Submitted to: Journal of Apicultural Research
Publication Type: Proceedings
Publication Acceptance Date: 9/4/2001
Publication Date: N/A
Citation: Interpretive Summary: The varroa mite, Varroa jacobsoni, has developed widespread resistance to the pyrethroid fluvalinate, the standard product for treating infestations in honey bee colonies over the past ten years. Such resistance may be due to greater metabolism within the resistant mite, or, as we investigate here, a change in the genetic locus at the site of action of the pesticide within the mite nervous system. At this time, no modifications in the locus site were detected. We intend to modify test procedures in order to further explore the mechanism of resistance in varroa.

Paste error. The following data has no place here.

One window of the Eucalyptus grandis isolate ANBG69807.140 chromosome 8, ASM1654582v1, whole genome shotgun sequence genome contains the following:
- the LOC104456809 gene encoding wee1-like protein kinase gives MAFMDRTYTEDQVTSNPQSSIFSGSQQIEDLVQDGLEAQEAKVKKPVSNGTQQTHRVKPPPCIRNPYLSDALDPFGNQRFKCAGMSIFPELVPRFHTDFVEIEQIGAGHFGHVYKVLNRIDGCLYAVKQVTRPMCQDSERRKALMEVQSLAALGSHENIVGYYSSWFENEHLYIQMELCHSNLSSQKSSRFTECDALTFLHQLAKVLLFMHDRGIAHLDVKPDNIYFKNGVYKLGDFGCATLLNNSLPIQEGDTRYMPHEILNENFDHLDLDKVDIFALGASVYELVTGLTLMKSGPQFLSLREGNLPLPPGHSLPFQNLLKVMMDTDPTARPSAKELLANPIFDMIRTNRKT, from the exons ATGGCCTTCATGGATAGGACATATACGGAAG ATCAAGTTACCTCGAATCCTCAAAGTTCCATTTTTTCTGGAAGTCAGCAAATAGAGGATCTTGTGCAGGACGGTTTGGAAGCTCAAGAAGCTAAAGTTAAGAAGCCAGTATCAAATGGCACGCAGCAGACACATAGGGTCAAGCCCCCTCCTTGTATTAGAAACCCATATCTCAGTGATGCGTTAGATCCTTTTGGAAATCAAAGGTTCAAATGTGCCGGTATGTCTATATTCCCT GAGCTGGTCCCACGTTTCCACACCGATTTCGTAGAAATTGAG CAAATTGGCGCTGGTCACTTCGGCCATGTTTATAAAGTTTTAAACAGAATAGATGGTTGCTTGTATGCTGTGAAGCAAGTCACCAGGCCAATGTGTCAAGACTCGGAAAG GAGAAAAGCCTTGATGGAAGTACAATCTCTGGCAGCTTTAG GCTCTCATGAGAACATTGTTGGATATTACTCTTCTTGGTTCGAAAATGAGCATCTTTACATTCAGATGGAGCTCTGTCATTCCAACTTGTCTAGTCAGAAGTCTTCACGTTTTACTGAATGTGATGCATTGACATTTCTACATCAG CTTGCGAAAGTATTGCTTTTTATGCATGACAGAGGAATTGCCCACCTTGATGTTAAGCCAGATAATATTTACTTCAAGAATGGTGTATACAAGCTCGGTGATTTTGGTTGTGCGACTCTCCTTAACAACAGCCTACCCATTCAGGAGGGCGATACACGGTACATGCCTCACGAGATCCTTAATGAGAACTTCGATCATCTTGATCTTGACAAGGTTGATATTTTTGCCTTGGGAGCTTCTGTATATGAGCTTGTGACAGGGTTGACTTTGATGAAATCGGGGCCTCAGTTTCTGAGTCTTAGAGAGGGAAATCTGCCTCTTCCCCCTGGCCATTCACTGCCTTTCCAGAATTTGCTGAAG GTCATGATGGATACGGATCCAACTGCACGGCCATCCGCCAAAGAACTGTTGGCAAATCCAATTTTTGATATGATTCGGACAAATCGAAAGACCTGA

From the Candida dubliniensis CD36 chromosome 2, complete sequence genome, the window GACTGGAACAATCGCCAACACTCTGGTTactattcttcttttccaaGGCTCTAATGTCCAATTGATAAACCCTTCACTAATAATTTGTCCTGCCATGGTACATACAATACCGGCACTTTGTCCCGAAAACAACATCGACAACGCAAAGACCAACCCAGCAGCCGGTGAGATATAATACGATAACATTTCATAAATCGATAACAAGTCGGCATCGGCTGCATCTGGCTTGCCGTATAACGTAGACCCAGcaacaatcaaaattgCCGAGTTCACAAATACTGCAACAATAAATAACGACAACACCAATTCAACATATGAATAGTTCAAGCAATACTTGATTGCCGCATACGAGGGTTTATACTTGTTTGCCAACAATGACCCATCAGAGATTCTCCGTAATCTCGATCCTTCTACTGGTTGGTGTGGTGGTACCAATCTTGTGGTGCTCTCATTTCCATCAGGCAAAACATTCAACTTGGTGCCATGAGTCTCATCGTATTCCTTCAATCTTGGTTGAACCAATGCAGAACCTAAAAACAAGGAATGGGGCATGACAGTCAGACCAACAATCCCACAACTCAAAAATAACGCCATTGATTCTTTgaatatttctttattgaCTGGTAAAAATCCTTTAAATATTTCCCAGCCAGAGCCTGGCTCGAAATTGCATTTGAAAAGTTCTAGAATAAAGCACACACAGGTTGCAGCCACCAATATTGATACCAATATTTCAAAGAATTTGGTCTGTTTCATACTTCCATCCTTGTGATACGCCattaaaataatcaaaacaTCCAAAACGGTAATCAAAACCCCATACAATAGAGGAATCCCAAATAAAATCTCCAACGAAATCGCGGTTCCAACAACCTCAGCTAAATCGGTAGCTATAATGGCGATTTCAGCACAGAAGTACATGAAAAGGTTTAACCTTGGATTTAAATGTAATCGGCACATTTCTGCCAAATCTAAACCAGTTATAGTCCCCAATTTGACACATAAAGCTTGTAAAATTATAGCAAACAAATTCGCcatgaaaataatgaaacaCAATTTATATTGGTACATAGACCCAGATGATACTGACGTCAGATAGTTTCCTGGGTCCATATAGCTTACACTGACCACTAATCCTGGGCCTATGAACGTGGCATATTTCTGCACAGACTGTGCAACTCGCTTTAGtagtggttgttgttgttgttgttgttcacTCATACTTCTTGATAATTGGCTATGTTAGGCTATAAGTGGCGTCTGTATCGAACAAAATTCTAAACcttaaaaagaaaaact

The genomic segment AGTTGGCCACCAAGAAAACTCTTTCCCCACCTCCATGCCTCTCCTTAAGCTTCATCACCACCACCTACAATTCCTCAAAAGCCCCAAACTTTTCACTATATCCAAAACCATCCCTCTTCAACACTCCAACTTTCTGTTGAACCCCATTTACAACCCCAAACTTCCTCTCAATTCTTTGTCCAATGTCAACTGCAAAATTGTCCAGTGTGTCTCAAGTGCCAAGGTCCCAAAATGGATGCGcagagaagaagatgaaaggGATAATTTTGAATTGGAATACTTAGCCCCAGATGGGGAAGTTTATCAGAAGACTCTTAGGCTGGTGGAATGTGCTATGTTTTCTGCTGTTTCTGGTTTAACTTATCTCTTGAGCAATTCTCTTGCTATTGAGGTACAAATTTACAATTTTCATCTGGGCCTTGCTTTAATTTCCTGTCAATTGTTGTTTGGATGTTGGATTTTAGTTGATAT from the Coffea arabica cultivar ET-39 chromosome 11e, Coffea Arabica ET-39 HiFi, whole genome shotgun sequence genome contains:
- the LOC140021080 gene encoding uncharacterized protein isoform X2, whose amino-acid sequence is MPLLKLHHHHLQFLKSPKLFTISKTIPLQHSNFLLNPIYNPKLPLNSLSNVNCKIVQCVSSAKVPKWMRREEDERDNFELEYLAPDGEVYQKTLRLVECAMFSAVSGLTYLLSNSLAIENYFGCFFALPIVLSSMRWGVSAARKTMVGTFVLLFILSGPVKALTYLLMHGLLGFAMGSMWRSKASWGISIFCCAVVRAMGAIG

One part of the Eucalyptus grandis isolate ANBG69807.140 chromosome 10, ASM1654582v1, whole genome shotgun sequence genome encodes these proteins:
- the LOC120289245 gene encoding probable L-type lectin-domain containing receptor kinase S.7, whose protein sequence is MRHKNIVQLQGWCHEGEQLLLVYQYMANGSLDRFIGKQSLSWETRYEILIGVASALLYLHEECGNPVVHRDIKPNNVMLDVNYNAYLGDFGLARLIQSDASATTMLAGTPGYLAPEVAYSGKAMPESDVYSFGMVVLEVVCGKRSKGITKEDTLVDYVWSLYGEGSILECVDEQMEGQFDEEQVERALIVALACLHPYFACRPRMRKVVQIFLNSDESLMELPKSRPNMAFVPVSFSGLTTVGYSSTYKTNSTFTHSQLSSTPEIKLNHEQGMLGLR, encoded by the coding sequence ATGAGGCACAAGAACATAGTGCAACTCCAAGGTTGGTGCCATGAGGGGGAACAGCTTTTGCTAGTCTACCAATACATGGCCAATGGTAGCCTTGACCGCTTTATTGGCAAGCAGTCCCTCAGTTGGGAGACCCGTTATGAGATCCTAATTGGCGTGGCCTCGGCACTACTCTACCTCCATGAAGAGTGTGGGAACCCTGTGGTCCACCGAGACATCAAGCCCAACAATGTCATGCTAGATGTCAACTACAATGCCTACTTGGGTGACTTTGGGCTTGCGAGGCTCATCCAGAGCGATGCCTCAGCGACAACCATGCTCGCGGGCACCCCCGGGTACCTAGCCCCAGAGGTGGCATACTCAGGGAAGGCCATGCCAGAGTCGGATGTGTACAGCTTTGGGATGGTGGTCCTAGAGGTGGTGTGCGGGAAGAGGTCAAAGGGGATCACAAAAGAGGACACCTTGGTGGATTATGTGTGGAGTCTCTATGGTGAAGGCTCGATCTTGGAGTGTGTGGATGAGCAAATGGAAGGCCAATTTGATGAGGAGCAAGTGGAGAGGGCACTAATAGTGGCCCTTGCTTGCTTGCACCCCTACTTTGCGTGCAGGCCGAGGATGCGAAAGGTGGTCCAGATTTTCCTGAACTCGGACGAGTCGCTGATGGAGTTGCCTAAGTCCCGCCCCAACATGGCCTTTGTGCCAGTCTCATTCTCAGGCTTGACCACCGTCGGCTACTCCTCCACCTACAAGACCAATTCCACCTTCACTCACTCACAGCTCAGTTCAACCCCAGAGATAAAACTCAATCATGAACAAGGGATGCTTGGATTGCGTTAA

Technical Abstract: Previous genetic and pharmacological studies suggest that reduced target site sensitivity to pyrethroids is an important resistance mechanism. Due to intensive use of fluvalinate, varroa mite (Varroa jacobsoni) recently developed resistance to fluvalinate. To investigate the molecular mechanism of resistance to fluvalinate in varroa mite, we have cloned and sequenced a cDNA fragment of mite para homologous sodium channel gene from susceptible and resistant mite populations. The deduced amino acid sequence of domain II to C terminus of the mite para homologous sodium channel protein shares 66.5%, 49.7%, and 44.4% identity with the para- homolog of the cattle tick (Boophilus microplus) and Drosophila melanogaster, and rat brain type II sodium channel a-subunit respectively. Comparison of the deduced amino acid sequence obtained from five (2 susceptible, 3 resistant) mite populations revealed 8 amino acid differences. However kdr or super-kdr mutation was not detected in any of the three resistant mite populations. In the future, we plan to do better toxicological screening to separate the mites carrying homozygous resistance genes from those that are heterozygous. We will also examine fluvalinate sensitivity of mite wild type and mutant sodium channels expressed in Xenopus oocyte. This would allow us to pin down any mutations that confer fluvalinate resistance in mites. It is our hope that once such mutations are identified, we can use molecular methods such as polymerase chain reaction to survey for resistant genes in mites sampled from honey bee colonies.